“The very air here is miraculous, and outlines of reality change with the moment.” ~John Steinbeck and Edward F. Ricketts, Sea of Cortez (1941)
Although we may still think of the Gulf of California as the “World’s Aquarium,” it was added to the List of World Heritage in Danger in July 2019. A considerable amount of research there in the last 20 years has revealed some concerning changes. For example, after the strong El Niño of 2009-10, Humboldt squid in the Gulf started to reproduce at an unusually small size and young age (0.1 kg and 6 months) compared to the size and age (>20 kg and 2 years) they previously had reached in this region between the mid 1990’s and 2009. During this time, the central Gulf of California supported a thriving commercial squid fishery, in which squid were individually caught on hand lines using 12 inch “jigs” that look like spiky metal brushes. But small Humboldt squid are logistically impossible to catch in commercial quantity with the local jigging methods, and after 2010 the commercial fishery went from about 60,000 tons per year (3rd or 4th largest fishery in Mexico) to zero by 2015. Today, squid remain small, the fishery that once employed thousands of people is gone, and squid-eating sperm whales (known locally as cachalote) have largely abandoned the Gulf.
During this time of biological change, the Gulf of California experienced a period of unusually warm sea surface (and subsurface) conditions, a reduction in seasonal wind-driven upwelling, and decreased chlorophyll-a concentrations (reflecting phytoplankton productivity) compared to the previous decade (2000-2010). Such large-scale environmental changes would be expected to modify productivity of this tropical-subtropical ecosystem and affect many types of marine organisms in addition to calamar and cachalote. Unfortunately, this appears to have been the case.
To gain a broader perspective, an online workshop was organized by colleagues in Mexico, Carlos Robinson (ICML-UNAM, Mexico City), Jaime Gómez Gutiérrez and Sergio Hernández-Trujillo (both from CICIMAR, La Paz) for a diverse group of scientific experts from Mexico, USA, Canada, Peru, Spain, and France to share and integrate relevant information from multiple disciplines. The Resilience of the Gulf of California Workshop was held on Nov 18-20, 2020, with 258 participants presenting 65 papers in sessions devoted to Biodiversity and Productivity, Fisheries and Conservation, Meteorology and Oceanography, Modelling, Ocean Circulation, Plankton-Benthos-Nekton ecology, and Ocean Technology. Presenters described fascinating observations on subjects ranging from harmful algal blooms and zooplankton to the ecology of larger organisms like squid, coastal and oceanic fish, seabirds, and marine mammals – primarily in the context of the prolonged warming event. Other talks focused on physical details of the oceanographic and meteorological changes themselves. Many changes in the Gulf of California were identified and discussed, with most changes being unfavorable based on the perspective of what we consider a healthy Gulf to be. Papers based on work presented will be published in a special issue of the journal Progress in Oceanography, “Resilience of the Gulf of California to Climatic Change.”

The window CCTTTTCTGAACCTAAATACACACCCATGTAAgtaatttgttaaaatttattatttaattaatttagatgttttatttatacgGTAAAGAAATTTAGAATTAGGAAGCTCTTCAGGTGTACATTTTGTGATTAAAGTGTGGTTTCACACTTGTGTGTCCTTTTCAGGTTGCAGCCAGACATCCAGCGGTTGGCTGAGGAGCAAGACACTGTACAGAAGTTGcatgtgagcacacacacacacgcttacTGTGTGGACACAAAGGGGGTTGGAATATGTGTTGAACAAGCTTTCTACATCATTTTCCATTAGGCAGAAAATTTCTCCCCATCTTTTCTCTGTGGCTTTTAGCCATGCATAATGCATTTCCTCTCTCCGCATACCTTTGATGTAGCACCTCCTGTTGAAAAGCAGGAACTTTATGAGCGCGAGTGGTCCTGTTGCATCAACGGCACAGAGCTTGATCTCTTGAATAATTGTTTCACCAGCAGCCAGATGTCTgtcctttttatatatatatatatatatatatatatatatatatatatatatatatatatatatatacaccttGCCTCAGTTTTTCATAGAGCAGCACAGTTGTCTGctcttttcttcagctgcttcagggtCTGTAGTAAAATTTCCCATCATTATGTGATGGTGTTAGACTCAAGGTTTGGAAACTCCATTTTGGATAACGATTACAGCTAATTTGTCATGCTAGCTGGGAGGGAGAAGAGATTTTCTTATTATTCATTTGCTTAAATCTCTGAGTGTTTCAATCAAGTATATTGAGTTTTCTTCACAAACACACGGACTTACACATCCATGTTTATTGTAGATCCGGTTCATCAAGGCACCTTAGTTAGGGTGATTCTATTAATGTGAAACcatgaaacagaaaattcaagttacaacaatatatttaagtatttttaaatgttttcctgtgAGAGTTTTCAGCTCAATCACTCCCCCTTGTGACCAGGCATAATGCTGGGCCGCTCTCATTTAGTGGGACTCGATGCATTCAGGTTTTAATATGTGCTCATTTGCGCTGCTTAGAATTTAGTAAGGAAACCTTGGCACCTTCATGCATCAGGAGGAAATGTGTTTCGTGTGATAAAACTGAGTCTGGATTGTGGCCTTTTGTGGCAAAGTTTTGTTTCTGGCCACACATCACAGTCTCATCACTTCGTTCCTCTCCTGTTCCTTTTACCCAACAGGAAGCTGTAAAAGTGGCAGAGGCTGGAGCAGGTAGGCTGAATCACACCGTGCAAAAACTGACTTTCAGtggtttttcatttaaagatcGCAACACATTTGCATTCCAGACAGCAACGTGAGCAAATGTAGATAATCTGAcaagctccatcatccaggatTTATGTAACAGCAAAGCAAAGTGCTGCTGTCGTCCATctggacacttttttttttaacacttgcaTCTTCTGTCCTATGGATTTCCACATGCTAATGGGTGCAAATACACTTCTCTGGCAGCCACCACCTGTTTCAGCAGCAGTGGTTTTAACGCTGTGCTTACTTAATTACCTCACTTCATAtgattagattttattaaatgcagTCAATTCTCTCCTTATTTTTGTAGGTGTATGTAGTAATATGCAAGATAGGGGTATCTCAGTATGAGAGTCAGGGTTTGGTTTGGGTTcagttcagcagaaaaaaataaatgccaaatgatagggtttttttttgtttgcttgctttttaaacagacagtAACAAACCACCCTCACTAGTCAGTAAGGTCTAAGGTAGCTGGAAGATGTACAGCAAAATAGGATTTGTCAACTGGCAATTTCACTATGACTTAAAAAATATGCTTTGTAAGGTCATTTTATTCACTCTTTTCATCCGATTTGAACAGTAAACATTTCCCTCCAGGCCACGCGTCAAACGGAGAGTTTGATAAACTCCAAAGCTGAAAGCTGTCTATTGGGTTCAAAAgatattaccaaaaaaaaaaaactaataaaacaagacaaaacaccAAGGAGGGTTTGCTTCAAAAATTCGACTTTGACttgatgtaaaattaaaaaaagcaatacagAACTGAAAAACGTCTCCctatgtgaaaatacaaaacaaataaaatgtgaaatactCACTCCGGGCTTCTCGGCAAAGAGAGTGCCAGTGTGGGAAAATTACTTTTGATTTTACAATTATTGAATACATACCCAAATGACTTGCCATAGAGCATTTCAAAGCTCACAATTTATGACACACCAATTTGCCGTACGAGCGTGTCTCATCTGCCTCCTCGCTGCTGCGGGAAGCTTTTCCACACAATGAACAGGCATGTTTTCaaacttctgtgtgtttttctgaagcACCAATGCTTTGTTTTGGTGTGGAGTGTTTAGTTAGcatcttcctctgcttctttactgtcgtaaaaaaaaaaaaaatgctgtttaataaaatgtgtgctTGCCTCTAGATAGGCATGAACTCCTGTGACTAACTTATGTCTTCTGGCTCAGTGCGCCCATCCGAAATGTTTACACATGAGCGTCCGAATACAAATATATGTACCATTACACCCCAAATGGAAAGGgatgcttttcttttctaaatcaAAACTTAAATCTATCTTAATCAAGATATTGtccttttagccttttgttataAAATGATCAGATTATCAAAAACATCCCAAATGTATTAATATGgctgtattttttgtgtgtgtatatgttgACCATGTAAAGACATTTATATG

Although the Resilience workshop was successful in bringing participants together to identify both problems and new collaborations, it must be seen as an important step in a long future process to take action to adapt and mitigate negative impacts of a warming climate on the biota and human population inhabiting in the Gulf of California (nearly 11 million people). Climate change will not only raise average sea water temperature over time, it will also alter seasonal, interannual and interdecadal climatic processes, including El Niño and more recently observed multi-year marine heat waves in the Pacific northwest and Gulf of Alaska. Such processes are the real drivers of marine ecosystems and fisheries, and the case of Humboldt squid illustrates how radical – and unexpected — impacts can be for marine creatures as well as humans.
Going forward, we need explicit action to avoid both the traps of long-established human impacts on ecosystems, including destructive fishing practices, pollution, and indiscriminate coastal development, and the more recently recognized threats of climate change. As a start we must continue international efforts to synthesize available data, collect and incorporate new data sets of relevance, disseminate this information to a broad audience, and translate findings into policy.
The Western Flyer Foundation is committed to assisting with this critical work, with the Western Flyer making trips into the Gulf every other year to collaborate in local research programs and to connect with local communities in education and outreach efforts. Signs of cracks may be appearing in the “World’s Aquarium,” but there is still much there to be admired, studied, and preserved. It is up to us to keep pushing on through the troubled seas.
-William Gilly, Ph.D
Board Member and Chief Scientist with the Western Flyer Foundation